Yes, a deponent verb can have an accusative object just like non-deponent verbs do.
If I threaten someone with something in Latin, then alicui aliquid minor.
The person (or other entity) being threatened is in dative, but the threat (death, punishment, fine, ...) is in accusative.
Since minari is a deponent verb, the seemingly passive form can be used as if it were active.
In my experience the non-deponent version minare is less common.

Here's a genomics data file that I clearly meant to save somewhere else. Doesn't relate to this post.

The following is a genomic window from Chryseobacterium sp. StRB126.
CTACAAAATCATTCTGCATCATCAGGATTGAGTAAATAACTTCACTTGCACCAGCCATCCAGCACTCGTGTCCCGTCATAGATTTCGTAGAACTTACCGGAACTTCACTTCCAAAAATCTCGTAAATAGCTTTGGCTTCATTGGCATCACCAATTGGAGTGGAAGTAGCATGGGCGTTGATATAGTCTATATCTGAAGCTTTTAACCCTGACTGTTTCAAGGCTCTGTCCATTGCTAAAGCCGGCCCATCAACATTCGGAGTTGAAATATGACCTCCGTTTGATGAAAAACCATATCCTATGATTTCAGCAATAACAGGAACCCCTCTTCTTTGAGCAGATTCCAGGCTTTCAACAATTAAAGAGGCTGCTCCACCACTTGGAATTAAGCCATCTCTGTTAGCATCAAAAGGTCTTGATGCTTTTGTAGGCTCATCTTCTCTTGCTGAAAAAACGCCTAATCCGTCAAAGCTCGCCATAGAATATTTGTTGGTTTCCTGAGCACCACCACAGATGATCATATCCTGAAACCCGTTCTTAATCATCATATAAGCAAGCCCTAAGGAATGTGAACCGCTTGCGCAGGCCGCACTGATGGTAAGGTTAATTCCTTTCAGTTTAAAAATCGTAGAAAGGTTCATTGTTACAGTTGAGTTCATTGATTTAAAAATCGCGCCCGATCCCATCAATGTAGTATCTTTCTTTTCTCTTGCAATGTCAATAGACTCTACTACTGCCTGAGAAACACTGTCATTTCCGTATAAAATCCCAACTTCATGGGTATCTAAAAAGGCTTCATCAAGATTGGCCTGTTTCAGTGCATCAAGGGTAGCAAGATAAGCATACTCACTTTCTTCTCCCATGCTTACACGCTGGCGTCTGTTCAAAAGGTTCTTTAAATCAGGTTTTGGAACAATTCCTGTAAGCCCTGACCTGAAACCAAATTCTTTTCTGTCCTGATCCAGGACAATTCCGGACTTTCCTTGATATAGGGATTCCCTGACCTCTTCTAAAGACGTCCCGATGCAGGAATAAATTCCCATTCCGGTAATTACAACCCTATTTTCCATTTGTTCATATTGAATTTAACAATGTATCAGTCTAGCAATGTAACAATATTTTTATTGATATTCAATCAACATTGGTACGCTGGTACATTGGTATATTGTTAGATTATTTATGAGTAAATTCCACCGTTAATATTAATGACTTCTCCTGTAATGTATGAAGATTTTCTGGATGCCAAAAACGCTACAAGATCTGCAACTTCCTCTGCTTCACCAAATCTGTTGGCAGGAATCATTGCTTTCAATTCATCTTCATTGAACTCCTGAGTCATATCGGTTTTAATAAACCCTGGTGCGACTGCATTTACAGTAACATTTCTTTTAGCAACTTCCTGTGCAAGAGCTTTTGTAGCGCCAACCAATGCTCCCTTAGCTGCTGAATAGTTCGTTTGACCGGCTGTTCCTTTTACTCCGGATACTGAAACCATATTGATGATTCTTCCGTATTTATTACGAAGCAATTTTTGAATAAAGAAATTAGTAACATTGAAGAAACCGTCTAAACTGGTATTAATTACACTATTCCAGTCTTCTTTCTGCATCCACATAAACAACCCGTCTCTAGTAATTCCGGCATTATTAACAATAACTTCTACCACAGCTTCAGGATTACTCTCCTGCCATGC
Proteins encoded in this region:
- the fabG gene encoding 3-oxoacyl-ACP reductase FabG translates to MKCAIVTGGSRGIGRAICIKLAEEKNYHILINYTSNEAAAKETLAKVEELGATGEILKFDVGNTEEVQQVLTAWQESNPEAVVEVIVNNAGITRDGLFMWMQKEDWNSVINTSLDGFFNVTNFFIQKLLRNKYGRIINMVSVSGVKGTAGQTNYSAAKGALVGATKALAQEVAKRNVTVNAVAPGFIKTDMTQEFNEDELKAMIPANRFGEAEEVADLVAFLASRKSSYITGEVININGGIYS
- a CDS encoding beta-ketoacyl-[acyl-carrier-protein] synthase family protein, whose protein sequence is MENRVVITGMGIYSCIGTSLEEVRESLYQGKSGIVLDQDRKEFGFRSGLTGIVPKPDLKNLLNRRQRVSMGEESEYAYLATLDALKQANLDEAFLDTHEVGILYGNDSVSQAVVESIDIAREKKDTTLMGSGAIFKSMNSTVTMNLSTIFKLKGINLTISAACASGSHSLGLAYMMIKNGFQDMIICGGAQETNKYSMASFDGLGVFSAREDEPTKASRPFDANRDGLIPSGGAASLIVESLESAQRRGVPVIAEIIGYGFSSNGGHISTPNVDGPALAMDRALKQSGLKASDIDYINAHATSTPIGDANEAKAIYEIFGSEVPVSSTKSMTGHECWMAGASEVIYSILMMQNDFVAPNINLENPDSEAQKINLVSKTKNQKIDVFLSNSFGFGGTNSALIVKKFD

Therefore interrogavi supplicium minatus means "I interrogated and threatened with punishment".
The most natural translation of supplicium depends on context.
As a side note, supplicium is also the plural genitive of supplex, but this interpretation makes little sense in this context.